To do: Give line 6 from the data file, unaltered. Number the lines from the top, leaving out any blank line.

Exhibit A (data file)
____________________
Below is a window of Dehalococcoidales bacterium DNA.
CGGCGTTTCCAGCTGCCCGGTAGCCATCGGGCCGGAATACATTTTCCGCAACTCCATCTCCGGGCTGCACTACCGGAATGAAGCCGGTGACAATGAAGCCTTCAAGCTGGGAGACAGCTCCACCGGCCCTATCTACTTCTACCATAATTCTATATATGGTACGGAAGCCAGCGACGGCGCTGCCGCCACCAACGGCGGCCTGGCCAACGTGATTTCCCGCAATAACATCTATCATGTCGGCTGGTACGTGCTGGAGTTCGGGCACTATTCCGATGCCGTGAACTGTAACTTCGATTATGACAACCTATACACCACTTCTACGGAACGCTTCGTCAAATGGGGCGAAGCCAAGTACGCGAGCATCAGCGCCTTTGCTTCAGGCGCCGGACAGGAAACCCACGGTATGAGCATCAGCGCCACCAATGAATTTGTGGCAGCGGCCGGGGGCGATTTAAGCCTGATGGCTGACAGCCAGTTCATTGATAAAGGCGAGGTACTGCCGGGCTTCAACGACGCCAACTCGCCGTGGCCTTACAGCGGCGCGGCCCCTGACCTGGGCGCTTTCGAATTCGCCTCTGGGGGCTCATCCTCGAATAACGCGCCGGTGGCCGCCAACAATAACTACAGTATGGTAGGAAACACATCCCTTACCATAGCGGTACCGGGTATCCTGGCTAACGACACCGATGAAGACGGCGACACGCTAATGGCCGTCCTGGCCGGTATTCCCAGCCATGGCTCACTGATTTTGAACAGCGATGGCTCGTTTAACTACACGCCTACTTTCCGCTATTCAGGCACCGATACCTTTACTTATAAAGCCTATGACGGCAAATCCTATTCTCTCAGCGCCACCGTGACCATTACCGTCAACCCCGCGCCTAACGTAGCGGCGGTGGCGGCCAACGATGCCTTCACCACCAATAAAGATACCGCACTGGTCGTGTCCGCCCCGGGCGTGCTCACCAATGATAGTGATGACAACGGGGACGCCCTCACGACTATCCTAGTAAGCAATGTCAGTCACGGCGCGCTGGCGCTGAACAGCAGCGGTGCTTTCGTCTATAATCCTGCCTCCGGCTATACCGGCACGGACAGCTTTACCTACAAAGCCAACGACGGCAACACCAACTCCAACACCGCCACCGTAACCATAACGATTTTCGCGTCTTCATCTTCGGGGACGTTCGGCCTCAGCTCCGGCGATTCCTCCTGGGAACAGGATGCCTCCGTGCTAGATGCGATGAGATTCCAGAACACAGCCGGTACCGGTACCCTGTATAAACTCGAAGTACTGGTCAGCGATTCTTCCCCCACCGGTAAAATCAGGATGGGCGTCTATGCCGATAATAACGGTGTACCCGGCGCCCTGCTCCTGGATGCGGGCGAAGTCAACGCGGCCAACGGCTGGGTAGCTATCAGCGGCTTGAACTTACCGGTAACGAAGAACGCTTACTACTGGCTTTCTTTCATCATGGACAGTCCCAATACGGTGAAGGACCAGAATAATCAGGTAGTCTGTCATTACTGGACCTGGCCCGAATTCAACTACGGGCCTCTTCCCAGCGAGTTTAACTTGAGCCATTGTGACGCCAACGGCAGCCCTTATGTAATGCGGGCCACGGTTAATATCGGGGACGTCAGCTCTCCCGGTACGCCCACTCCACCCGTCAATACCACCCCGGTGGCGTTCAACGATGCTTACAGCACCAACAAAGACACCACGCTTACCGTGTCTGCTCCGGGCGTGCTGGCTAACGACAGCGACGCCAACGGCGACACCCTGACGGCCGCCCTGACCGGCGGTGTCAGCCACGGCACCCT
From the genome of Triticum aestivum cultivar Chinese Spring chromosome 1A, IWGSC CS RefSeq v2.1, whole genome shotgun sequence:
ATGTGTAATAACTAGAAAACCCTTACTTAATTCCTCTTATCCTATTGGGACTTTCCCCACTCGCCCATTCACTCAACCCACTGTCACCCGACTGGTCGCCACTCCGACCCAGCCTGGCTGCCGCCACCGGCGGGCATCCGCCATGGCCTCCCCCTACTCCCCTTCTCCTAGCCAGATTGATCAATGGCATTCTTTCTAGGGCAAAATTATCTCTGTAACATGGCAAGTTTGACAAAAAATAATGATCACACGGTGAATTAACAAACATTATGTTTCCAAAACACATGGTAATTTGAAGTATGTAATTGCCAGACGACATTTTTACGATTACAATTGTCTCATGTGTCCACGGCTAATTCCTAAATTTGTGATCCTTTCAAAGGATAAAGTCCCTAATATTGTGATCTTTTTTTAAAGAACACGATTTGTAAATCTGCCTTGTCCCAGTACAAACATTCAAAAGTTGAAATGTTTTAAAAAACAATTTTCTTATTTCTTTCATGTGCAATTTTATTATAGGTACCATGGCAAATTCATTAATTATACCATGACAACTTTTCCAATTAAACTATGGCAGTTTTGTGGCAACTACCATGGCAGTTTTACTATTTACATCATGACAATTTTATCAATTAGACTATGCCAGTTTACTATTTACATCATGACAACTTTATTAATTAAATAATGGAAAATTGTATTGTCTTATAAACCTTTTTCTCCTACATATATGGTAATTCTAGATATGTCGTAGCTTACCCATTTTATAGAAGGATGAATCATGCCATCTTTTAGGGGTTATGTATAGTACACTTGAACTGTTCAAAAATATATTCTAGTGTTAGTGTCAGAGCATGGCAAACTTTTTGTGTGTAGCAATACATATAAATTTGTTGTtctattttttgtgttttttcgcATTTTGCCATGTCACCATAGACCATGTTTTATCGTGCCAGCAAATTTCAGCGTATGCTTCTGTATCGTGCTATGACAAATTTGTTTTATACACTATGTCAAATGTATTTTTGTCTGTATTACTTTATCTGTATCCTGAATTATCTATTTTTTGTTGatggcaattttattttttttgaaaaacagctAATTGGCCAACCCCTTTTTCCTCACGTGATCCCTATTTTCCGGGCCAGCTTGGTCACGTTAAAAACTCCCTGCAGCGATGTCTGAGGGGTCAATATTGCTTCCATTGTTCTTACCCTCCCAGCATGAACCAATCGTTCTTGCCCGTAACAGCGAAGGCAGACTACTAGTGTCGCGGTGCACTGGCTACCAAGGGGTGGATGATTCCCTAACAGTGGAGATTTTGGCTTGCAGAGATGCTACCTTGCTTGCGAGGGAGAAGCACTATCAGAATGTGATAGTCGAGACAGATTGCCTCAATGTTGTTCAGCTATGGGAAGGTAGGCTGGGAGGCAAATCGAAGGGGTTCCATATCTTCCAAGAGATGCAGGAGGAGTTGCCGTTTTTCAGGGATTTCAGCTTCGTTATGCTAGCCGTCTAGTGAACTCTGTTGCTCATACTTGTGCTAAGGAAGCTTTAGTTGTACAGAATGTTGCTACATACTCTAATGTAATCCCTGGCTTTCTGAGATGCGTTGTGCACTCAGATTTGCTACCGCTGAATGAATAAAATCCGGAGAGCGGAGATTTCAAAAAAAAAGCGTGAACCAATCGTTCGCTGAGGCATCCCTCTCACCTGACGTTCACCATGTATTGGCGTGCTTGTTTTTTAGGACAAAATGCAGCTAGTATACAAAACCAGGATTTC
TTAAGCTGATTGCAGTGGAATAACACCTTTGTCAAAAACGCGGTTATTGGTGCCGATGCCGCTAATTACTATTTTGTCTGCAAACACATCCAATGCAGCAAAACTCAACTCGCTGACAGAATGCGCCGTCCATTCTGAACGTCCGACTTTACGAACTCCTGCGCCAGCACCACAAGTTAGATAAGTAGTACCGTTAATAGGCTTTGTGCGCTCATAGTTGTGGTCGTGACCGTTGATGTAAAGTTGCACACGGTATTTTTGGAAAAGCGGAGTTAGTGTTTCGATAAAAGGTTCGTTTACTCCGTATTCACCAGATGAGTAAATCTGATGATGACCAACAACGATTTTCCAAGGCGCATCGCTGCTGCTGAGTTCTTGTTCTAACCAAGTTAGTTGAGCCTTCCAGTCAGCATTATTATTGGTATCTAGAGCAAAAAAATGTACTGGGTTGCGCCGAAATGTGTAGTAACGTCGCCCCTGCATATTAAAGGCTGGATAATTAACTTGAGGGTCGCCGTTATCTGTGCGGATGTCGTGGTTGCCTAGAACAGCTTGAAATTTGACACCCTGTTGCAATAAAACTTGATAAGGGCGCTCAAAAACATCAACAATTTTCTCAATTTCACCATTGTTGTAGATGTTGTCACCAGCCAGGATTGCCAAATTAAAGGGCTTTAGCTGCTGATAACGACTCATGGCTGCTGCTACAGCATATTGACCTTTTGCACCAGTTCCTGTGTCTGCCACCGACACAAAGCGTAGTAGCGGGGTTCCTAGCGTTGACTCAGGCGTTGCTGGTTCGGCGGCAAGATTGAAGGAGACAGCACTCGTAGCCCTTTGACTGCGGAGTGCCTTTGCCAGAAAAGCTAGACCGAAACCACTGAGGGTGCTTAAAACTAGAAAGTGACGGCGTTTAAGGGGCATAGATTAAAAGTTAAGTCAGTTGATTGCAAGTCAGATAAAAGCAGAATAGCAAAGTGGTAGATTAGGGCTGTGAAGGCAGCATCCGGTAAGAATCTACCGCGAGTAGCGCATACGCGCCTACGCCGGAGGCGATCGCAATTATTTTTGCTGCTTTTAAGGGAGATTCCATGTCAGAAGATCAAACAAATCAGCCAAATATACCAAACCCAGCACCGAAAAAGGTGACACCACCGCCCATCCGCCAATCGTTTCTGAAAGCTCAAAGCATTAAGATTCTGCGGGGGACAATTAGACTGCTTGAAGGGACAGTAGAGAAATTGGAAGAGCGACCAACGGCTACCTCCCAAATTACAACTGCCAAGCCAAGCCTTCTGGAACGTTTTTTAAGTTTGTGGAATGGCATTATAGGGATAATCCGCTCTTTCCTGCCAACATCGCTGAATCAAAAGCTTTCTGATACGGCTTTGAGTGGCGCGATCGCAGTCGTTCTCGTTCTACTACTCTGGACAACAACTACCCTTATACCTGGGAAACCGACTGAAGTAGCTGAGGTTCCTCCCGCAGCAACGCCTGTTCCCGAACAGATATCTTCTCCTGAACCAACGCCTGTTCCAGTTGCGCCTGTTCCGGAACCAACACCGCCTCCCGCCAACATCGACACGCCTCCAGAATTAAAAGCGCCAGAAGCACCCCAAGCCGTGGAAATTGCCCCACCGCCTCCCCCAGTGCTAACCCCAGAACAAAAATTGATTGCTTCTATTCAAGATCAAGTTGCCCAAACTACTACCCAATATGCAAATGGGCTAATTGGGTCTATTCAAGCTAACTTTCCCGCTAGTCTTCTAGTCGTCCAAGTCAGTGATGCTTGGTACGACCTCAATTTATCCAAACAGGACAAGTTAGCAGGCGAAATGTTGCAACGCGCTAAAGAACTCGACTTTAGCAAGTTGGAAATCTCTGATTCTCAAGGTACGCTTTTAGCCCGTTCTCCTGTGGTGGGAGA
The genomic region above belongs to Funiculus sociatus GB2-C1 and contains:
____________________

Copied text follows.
The genomic region above belongs to Funiculus sociatus GB2-C1 and contains: